- In the acute setting, pancreatic injuries may result in death due to associated vascular injuries.
- Delayed morbidity and mortality are usually caused by complications resulting from disruption of the pancreatic duct.
- Duct injury may lead to complications such as abscess, pancreatic pseudocyst, fistula, and pancreatitis.
- Pancreatic injuries may be difficult to diagnose clinically.
- Although uncommon, early diagnosis is crucial, since delayed complications such as fistula, abscess, sepsis, and hemorrhage may lead to significant mortality, occurring in up to 20% of cases.
- Death due to delayed complications is usually due to sepsis and multiorgan failure.
- The pancreas is vulnerable to crushing injury in blunt trauma due to impact against the adjacent vertebral column.
- Two-thirds of pancreatic injuries occur in the pancreatic body, and the remainder occur equally in the head, neck, and tail.
- Isolated pancreatic injuries are rare, and associated injuries, especially to the liver, stomach, duodenum, and spleen, occur in over 90% of cases.
- In adults, over 75% of blunt injuries to the pancreas are due to motor vehicle collisions.
- In children, bicycle injuries are common, and child abuse may result in pancreatic injuries in infants.
- The main source of delayed morbidity and mortality from pancreatic trauma is disruption of the pancreatic duct. Injuries that spare the pancreatic duct rarely result in morbidity or death.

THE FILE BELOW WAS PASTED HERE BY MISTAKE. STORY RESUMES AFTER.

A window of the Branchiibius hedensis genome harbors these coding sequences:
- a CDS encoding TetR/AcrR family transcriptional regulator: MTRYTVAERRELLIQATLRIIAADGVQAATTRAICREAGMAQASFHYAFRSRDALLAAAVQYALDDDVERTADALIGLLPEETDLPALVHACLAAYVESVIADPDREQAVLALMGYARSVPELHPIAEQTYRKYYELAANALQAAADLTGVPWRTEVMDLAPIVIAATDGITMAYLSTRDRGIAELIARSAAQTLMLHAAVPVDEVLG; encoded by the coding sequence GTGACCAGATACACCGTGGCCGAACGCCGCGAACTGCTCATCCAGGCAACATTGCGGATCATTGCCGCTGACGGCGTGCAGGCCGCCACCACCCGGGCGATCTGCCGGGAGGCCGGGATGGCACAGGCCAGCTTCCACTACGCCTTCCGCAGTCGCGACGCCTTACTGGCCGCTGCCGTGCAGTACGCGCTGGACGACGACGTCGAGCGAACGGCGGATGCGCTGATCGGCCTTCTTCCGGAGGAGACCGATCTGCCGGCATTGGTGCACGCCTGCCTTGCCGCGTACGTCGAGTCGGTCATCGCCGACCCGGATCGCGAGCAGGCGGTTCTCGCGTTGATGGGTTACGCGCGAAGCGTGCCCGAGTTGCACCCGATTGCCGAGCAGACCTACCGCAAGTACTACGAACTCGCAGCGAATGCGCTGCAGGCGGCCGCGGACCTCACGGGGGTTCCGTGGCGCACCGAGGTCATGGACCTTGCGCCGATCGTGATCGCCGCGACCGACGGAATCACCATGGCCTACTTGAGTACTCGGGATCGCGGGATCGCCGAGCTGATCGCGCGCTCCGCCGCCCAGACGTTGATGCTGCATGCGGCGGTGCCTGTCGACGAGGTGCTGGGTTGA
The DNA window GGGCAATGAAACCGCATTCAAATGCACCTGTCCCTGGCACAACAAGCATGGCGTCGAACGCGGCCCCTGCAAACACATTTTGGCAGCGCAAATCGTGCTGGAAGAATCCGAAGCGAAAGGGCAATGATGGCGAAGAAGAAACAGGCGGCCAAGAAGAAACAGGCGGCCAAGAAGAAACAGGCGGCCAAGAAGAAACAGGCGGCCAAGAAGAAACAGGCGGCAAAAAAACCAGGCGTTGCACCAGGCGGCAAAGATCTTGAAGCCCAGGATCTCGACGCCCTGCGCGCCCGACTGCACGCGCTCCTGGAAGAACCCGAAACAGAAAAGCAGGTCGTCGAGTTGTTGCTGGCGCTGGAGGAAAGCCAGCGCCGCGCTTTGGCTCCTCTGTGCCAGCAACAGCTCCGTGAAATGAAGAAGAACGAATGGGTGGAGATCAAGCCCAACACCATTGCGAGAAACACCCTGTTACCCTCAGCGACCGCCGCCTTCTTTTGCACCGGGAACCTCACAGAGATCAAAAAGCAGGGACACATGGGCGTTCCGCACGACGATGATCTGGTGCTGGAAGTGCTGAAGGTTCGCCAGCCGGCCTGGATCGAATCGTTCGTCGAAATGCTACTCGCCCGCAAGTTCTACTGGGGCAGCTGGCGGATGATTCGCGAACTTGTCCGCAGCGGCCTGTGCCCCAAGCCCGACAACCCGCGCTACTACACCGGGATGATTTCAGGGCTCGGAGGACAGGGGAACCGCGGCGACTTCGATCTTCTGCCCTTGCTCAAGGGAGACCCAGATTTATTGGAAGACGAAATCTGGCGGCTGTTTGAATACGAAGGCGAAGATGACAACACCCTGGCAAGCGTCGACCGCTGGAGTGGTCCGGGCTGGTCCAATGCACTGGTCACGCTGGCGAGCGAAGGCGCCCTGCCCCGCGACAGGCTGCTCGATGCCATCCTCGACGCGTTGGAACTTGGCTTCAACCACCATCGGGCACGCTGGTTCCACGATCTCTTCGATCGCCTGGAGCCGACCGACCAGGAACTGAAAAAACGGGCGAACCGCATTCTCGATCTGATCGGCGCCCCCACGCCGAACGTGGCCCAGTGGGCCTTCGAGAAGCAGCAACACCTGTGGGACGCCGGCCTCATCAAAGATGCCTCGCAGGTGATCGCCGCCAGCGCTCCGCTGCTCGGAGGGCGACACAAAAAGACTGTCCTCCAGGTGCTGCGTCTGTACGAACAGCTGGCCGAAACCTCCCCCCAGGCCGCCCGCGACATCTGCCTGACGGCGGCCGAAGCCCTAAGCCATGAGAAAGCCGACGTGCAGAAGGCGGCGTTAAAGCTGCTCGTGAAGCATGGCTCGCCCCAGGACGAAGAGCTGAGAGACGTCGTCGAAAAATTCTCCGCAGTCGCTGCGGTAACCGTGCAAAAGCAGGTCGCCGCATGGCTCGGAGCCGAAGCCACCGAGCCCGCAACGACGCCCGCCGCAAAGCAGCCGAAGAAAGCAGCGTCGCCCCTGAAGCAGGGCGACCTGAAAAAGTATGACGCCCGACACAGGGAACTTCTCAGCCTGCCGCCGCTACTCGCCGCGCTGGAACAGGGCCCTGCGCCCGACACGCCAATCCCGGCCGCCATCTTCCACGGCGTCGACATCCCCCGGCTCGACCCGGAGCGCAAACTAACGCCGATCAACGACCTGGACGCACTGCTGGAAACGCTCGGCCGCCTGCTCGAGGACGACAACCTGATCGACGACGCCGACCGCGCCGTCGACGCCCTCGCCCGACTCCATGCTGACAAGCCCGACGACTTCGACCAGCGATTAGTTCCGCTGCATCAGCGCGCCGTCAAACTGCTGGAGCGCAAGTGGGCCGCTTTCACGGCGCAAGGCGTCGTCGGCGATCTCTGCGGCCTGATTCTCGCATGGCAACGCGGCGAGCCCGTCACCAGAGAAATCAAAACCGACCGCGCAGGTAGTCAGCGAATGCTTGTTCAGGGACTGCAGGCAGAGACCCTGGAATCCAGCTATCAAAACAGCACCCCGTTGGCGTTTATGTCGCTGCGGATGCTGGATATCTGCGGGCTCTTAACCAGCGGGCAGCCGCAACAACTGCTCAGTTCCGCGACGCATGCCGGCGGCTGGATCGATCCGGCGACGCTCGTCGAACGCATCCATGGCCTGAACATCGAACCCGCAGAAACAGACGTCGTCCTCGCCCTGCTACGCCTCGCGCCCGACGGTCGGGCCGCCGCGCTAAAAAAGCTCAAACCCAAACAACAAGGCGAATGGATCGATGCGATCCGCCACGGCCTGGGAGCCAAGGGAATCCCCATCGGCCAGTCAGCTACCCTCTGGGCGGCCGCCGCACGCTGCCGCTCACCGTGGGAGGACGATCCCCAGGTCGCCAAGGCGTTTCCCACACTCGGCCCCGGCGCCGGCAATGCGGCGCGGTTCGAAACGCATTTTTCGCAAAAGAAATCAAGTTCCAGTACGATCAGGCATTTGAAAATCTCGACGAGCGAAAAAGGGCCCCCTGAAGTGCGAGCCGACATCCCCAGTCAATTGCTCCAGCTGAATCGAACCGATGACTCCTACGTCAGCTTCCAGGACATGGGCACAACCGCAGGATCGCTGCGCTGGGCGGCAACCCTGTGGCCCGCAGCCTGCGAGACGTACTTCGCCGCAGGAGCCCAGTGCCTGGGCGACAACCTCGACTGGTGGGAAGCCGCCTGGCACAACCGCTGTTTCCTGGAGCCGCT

- Disruption of the pancreatic duct is treated surgically or by therapeutic endoscopy with stent placement, while injuries without duct involvement are usually treated nonsurgically.
 Imaging Findings
- Direct signs of pancreatic injury include pancreatic laceration, transection, and comminution.
- Fluid collections, such as hematomas, pseudocysts, and abscesses, are often seen communicating with the pancreas at the site of fracture or transection.
- Focal enlargement of the pancreas and peripancreatic fluid are suggestive of pancreatic injury.
- Peripancreatic fat stranding, hemorrhage, and fluid between the splenic vein and pancreas are useful secondary signs.
Patient #1: Pancreatic transection and pseudocyst formation from motor vehicle accident
 See Also
 External Links
- Avneesh Gupta, Joshua W. Stuhlfaut, Keith W. Fleming, Brian C. Lucey, and Jorge A. Soto. Blunt Trauma of the Pancreas and Biliary Tract: A Multimodality Imaging Approach to Diagnosis. RadioGraphics 2004 24: 1381-1395.